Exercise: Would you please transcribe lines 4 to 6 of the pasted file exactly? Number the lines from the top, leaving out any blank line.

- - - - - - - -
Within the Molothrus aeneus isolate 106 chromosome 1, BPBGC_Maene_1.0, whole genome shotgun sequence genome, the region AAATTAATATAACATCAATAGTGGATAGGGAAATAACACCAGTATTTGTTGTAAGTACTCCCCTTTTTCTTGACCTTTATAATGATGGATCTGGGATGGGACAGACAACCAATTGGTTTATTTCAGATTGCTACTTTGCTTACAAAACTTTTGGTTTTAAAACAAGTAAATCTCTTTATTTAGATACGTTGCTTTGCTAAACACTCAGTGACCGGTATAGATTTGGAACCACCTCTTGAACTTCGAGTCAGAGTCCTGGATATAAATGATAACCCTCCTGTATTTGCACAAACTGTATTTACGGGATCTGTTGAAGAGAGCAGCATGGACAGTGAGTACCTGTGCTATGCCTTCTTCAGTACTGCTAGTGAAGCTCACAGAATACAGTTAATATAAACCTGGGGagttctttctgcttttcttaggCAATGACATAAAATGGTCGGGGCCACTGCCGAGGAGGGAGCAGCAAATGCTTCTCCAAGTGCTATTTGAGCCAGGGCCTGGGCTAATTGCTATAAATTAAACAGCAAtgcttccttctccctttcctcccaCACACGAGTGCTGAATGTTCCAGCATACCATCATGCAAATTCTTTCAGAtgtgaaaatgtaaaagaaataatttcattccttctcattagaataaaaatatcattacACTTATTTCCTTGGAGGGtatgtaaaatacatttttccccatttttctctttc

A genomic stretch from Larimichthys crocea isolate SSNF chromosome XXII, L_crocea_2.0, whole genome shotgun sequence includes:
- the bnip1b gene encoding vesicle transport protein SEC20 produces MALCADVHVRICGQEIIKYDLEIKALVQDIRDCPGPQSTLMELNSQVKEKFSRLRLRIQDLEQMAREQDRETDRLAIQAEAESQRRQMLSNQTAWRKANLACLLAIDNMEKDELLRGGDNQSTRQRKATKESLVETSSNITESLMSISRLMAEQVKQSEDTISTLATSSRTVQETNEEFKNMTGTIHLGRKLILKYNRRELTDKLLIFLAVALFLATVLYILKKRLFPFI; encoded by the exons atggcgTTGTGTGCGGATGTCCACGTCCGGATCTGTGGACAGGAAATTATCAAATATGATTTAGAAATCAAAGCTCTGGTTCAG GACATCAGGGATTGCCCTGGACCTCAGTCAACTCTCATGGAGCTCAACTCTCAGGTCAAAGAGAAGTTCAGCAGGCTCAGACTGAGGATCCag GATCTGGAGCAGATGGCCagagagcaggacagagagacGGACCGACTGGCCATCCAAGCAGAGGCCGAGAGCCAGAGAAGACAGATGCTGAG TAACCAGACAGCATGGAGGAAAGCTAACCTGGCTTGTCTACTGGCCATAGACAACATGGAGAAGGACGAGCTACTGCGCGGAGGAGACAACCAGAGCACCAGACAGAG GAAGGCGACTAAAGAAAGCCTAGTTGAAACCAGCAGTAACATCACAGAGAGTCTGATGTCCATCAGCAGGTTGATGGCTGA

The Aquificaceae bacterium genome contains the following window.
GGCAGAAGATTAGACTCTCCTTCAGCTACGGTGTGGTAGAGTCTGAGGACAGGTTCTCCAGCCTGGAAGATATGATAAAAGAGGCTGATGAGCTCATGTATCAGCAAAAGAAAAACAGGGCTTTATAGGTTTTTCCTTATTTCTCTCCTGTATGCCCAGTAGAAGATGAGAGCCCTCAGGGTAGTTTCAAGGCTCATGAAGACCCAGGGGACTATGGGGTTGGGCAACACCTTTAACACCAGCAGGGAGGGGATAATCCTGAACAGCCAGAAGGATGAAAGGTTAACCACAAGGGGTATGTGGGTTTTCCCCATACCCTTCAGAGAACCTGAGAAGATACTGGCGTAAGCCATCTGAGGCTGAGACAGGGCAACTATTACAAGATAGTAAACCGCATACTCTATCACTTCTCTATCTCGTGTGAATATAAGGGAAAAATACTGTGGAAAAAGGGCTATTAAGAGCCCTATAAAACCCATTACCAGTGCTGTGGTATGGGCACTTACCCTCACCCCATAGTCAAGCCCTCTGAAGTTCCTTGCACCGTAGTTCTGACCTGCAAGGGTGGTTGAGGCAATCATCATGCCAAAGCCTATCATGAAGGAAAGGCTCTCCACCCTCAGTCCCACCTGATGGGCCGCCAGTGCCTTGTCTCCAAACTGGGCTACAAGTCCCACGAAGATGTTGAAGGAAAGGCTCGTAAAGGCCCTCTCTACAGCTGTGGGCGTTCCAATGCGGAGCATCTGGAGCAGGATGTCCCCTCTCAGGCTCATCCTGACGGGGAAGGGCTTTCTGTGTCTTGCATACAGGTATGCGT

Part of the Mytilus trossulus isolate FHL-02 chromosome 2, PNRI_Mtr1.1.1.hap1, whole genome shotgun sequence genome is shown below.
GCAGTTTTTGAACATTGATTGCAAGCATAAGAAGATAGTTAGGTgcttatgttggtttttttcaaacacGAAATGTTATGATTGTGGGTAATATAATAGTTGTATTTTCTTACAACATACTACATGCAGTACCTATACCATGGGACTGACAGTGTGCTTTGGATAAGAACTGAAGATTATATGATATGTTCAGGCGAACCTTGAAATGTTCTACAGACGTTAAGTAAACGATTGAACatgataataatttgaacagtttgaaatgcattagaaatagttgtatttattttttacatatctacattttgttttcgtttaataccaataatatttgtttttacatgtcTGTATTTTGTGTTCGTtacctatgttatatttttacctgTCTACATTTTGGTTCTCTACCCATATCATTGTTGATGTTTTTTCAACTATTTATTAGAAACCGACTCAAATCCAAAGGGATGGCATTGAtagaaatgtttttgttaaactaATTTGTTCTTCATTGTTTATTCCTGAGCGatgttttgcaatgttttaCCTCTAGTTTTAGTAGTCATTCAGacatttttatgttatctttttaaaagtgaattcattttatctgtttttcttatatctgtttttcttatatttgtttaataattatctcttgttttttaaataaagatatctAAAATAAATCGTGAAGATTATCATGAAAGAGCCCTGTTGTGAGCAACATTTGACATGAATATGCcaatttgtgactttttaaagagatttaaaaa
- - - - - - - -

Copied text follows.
The Aquificaceae bacterium genome contains the following window.
GGCAGAAGATTAGACTCTCCTTCAGCTACGGTGTGGTAGAGTCTGAGGACAGGTTCTCCAGCCTGGAAGATATGATAAAAGAGGCTGATGAGCTCATGTATCAGCAAAAGAAAAACAGGGCTTTATAGGTTTTTCCTTATTTCTCTCCTGTATGCCCAGTAGAAGATGAGAGCCCTCAGGGTAGTTTCAAGGCTCATGAAGACCCAGGGGACTATGGGGTTGGGCAACACCTTTAACACCAGCAGGGAGGGGATAATCCTGAACAGCCAGAAGGATGAAAGGTTAACCACAAGGGGTATGTGGGTTTTCCCCATACCCTTCAGAGAACCTGAGAAGATACTGGCGTAAGCCATCTGAGGCTGAGACAGGGCAACTATTACAAGATAGTAAACCGCATACTCTATCACTTCTCTATCTCGTGTGAATATAAGGGAAAAATACTGTGGAAAAAGGGCTATTAAGAGCCCTATAAAACCCATTACCAGTGCTGTGGTATGGGCACTTACCCTCACCCCATAGTCAAGCCCTCTGAAGTTCCTTGCACCGTAGTTCTGACCTGCAAGGGTGGTTGAGGCAATCATCATGCCAAAGCCTATCATGAAGGAAAGGCTCTCCACCCTCAGTCCCACCTGATGGGCCGCCAGTGCCTTGTCTCCAAACTGGGCTACAAGTCCCACGAAGATGTTGAAGGAAAGGCTCGTAAAGGCCCTCTCTACAGCTGTGGGCGTTCCAATGCGGAGCATCTGGAGCAGGATGTCCCCTCTCAGGCTCATCCTGACGGGGAAGGGCTTTCTGTGTCTTGCATACAGGTATGCGT

Part of the Mytilus trossulus isolate FHL-02 chromosome 2, PNRI_Mtr1.1.1.hap1, whole genome shotgun sequence genome is shown below.